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The disappearing permafrost

Navigating a thawing landscape

Stepping out onto the sidewalk from Robarts Library, it’s obvious that winter is in full swing. The air has gone cold, turning that pleasant fall nip into a winter bite. And although it would seem that the freeze is inescapable, not all temperatures are dropping.

Despite the frigid weather, global warming is still in effect. Since 1975, average global temperatures have been increasing at a rate of roughly 0.15–0.20 degrees Celsius per decade, prompting consequences such as rising sea levels, extreme weather, disappearing Arctic ice, and severe droughts and floods.

Another major unseen consequence of this climb lies deep beneath the tundra soil. The frozen expanse known as permafrost is beginning to thaw.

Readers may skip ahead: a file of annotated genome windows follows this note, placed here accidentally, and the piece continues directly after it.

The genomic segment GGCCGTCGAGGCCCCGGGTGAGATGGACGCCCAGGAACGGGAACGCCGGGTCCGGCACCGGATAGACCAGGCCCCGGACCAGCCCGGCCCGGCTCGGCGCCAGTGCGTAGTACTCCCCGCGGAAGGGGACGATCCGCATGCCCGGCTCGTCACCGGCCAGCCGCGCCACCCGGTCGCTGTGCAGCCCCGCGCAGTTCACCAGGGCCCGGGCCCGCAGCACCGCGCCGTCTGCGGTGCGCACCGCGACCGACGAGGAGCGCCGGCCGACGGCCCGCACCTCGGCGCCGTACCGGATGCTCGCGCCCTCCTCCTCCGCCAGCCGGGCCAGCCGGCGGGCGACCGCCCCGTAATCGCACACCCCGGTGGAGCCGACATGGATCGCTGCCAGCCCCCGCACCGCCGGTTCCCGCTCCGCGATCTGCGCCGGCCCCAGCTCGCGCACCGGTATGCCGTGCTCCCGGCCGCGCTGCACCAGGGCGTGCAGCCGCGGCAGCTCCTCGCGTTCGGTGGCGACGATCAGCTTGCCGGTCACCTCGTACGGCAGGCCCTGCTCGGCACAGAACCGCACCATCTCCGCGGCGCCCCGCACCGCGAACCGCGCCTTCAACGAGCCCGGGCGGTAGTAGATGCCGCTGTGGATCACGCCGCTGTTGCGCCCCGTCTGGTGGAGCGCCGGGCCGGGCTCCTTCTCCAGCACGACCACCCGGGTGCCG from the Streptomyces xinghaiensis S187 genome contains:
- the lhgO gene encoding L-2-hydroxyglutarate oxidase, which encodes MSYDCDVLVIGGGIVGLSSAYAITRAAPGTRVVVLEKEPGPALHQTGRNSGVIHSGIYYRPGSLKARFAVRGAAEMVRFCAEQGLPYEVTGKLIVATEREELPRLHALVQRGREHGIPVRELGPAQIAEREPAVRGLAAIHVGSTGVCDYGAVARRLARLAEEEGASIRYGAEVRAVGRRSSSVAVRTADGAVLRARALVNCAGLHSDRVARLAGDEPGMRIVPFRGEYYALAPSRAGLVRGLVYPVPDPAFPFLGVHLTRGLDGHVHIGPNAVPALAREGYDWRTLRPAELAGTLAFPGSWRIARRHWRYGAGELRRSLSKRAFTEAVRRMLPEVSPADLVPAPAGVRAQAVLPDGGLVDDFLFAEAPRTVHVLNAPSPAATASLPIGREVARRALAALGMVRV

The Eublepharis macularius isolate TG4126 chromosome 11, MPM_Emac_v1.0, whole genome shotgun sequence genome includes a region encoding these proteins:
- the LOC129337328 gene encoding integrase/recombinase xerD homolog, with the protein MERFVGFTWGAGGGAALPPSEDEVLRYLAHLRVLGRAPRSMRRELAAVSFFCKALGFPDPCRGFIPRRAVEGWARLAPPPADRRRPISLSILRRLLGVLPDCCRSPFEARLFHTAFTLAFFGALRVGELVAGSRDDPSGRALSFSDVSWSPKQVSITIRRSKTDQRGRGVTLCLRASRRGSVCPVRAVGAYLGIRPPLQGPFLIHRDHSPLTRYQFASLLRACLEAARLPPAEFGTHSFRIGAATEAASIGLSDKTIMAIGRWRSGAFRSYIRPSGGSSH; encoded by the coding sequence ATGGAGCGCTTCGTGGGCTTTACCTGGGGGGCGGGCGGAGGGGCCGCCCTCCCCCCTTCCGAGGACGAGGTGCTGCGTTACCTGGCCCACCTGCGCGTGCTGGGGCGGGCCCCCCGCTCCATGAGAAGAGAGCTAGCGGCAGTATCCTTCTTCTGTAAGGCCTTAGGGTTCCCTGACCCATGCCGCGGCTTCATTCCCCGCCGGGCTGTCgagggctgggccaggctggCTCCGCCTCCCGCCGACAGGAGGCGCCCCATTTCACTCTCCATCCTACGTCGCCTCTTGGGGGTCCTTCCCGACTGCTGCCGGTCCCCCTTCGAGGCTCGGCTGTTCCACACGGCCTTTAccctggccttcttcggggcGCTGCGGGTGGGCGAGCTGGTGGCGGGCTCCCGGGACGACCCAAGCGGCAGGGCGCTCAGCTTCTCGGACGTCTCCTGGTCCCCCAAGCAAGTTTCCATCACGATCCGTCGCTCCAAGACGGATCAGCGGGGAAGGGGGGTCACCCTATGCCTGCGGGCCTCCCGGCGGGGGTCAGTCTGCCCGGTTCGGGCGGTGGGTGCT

According to Dr. William Gough, a climate change researcher at UTSC, the thawing process occurs annually. “The surface area actually thaws and then refreezes and thaws… and that’s called the active layer.” The active layer supports vegetation and wildlife and acts as a buffer for the area underneath, allowing it to stay frozen even during the summer.

This subsurface expanse is called permafrost, soil that remains continuously frozen for two or more years, though it can be thousands of years old.

Although associated with the frosty expanse of the Arctic Circle, variations of permafrost can be found in in almost all provinces and territories with the exceptions of New Brunswick, Prince Edward Island, and Nova Scotia.

Approximately 40–50 per cent of Canada is underlain with permafrost.

Gough studies the effects of permafrost shrinkage along the James Bay coastline in Northern Ontario, searching to see if permafrost is still present in the region.

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